According to Newton’s theory, its orbit should have precessed by 5,557″-per-century, due to the precession of Earth’s equinoxes and the gravitational effects of all the planets on Mercury’s orbit. But observationally, we observed 5,600″-per-century instead. That difference, of 43″-per-century (or just 0.00012°-per-year), had no explanation in Newton’s framework. Either there was an extra planet interior to Mercury (which observations ruled out), or something was wrong with our old theory of gravity.
But Einstein’s new theory could explain the mismatch. He spent years developing the framework for General Relativity, where gravitation wasn’t caused by masses attracting other masses, but rather by matter and energy curving the very fabric of space, which all objects then move through. When gravitational fields are weak, Newton’s law is a very good approximation to what Einstein’s theory laid down.
Close to very large masses or at high speeds, however, Einstein’s predictions differed from Newton’s, predicting exactly that 43″-per-century difference. But the bar to overthrow a scientific theory is higher than that. To supersede the old theory, a new one must do the following:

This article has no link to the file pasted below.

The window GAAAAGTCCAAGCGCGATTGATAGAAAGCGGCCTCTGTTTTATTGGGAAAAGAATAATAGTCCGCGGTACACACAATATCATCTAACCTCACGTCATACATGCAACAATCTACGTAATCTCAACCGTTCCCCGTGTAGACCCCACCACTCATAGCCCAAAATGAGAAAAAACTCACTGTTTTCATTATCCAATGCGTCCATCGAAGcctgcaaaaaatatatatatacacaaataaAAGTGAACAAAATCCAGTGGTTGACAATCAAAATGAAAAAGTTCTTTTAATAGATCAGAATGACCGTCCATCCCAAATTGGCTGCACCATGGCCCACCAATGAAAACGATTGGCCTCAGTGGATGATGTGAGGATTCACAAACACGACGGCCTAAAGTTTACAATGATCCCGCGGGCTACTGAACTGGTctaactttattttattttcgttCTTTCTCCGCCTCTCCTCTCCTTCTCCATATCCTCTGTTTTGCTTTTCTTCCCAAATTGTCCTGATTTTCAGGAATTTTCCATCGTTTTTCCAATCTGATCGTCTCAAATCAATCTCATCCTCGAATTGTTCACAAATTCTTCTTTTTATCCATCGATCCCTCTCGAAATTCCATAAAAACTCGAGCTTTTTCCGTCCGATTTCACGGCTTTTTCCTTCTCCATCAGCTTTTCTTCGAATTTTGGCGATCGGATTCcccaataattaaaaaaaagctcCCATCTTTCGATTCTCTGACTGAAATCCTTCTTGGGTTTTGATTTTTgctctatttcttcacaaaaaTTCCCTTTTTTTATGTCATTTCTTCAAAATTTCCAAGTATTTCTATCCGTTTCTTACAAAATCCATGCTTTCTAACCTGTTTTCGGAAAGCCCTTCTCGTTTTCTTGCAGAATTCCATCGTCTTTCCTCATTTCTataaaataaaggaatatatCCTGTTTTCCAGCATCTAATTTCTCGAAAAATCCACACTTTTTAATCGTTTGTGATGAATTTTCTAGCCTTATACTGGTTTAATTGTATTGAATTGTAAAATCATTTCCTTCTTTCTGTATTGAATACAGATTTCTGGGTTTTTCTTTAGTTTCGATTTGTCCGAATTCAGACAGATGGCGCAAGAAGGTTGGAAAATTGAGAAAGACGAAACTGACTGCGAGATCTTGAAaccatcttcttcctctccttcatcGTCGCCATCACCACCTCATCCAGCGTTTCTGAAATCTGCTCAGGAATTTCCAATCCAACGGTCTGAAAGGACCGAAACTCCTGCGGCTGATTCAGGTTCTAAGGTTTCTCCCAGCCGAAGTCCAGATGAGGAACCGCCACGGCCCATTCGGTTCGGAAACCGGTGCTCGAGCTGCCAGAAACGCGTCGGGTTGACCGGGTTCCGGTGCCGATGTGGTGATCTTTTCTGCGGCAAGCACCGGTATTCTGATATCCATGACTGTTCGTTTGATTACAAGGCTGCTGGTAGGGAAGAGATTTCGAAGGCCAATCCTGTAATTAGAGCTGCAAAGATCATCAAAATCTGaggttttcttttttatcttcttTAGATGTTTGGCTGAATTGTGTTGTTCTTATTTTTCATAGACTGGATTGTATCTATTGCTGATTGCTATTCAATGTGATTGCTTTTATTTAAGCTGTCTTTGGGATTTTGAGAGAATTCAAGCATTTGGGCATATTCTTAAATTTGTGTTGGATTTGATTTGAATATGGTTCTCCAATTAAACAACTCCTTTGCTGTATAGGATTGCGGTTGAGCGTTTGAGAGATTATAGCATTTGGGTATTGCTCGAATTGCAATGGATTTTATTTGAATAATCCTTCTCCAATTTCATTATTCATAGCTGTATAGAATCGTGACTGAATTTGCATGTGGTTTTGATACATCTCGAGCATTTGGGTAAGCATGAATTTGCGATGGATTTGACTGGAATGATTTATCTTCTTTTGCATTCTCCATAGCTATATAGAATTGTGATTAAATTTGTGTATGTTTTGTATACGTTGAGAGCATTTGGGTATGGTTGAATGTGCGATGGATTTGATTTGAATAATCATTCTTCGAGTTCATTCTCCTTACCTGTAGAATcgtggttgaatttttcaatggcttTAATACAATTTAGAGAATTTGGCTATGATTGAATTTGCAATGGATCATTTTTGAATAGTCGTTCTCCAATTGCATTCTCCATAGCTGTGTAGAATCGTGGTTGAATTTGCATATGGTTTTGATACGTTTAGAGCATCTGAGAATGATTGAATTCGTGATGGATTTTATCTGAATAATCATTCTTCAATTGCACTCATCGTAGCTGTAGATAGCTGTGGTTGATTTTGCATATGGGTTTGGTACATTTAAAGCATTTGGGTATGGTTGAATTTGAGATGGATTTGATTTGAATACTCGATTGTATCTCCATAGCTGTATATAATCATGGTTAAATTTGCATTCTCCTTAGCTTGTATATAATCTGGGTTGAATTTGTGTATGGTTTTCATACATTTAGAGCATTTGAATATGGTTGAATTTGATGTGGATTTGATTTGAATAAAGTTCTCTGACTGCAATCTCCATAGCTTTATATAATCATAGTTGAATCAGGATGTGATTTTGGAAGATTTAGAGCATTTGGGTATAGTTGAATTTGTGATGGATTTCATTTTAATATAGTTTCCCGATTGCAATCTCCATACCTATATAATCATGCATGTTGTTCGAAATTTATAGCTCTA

- Reproduce all the successes that the old theory enjoyed (otherwise, the old theory is still superior in some way),
- Succeed in the regime where the old theory could not (otherwise, your new theory doesn’t fix the problem with the old one),
- And to make a new prediction that you can go out and test, distinguishing between the old-and-new ideas (otherwise, you don’t have any scientifically predictive power).
That last piece is where the solar eclipse comes in.
When the stars appear in the night sky, the starlight travels to our eyes from a different location in the galaxy, many light years away. If Newton was correct, that light should either travel in a completely straight line, undeflected by any masses it passes near (since light is massless), or that it should bend due to the gravitational effects of mass-energy equivalence. (After all, if E = mc², then perhaps you can treat light as have an effective mass of m = E/c².)